On June 21, 2021, the Supreme Court ruled in favor of college athletes in their dispute with the NCAA over caps on certain education-related benefits. In a 9-0 decision, the Court affirmed the ruling of the Ninth Circuit that the NCAA’s restrictions on certain education-related benefits to college athletes violates anti-trust laws. Although college athletes will not receive salaries tied to their participation in athletics, they will be able to receive compensation for education-related activities and expenses—like internships, computers, and study abroad programs.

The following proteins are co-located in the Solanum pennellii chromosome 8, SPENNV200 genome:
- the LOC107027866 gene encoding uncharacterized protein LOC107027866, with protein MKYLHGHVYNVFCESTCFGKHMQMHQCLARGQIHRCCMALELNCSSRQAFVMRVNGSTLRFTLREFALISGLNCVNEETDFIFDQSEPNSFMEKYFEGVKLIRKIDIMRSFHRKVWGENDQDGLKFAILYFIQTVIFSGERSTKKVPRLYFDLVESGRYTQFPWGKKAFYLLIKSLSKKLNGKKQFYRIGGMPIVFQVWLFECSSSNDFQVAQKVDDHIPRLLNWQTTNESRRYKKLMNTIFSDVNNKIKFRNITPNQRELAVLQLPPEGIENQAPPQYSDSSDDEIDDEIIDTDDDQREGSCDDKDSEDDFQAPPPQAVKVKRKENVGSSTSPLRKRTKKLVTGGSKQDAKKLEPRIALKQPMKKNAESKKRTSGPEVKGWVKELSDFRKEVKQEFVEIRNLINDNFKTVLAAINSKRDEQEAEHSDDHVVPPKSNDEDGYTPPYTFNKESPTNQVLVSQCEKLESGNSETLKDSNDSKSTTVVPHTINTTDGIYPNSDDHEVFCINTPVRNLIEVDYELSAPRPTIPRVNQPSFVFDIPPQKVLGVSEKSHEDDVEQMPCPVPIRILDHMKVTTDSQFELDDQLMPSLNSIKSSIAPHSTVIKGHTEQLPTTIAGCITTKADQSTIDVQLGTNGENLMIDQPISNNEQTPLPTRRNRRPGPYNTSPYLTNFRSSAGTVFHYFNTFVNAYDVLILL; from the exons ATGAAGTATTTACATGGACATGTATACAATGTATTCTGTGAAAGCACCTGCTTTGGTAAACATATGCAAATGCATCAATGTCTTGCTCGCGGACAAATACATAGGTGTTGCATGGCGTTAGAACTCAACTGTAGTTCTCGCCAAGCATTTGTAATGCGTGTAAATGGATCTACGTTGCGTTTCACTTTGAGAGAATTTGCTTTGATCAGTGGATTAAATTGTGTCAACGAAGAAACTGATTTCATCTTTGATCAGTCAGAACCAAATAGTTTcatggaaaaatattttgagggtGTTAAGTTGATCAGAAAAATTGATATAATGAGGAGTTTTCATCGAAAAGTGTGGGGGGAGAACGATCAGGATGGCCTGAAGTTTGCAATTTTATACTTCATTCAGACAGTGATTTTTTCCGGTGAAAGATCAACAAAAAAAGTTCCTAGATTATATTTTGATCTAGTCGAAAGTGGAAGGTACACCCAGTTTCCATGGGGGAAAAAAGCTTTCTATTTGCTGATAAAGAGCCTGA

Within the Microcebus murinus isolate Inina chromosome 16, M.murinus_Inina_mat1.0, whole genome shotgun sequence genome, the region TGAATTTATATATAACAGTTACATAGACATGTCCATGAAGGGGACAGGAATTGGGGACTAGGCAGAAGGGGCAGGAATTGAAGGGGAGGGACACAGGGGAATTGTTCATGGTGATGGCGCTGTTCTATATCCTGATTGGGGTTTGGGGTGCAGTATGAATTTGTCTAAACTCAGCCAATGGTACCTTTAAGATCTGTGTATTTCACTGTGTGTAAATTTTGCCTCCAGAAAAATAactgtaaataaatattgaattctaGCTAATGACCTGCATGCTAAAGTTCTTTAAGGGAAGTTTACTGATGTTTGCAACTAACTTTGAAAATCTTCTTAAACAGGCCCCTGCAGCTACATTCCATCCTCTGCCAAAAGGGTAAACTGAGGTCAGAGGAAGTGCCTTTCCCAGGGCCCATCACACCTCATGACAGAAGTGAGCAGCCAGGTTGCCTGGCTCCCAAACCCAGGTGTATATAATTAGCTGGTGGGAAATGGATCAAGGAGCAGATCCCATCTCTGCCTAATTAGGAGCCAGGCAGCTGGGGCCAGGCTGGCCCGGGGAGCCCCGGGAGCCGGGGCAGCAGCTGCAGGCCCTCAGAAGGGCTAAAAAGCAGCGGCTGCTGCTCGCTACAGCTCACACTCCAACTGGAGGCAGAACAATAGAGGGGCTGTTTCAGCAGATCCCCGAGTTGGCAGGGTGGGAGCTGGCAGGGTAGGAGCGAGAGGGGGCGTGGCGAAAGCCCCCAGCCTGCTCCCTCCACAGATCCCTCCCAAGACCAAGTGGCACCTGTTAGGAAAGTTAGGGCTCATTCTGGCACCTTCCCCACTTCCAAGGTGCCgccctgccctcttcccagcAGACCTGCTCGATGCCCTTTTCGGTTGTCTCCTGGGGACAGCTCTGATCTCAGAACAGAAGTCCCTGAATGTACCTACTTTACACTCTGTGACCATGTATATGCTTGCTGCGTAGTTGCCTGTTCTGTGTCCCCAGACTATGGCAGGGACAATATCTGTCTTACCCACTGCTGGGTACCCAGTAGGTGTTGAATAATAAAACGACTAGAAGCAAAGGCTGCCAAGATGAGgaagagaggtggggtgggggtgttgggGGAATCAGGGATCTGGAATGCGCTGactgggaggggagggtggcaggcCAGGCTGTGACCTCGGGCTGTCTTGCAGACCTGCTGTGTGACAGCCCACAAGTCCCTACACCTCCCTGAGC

While the NCAA has defended its caps on education-related benefits as necessary to preserve amateurism in college sports, Justice Gorsuch, who wrote for the Court, stated that the NCAA is not immune from anti-trust laws like any other business. Significantly, Justice Kavanaugh authored a blistering concurring opinion in which he went further and questioned the NCAA’s entire model of uncompensated amateur athletics. Not only did Justice Kavanaugh state that the NCAA’s business model would be illegal in virtually any other industry, but he raised significant doubts as to whether NCAA institutions should be allowed to rake in billions of dollars by using unpaid student athletes.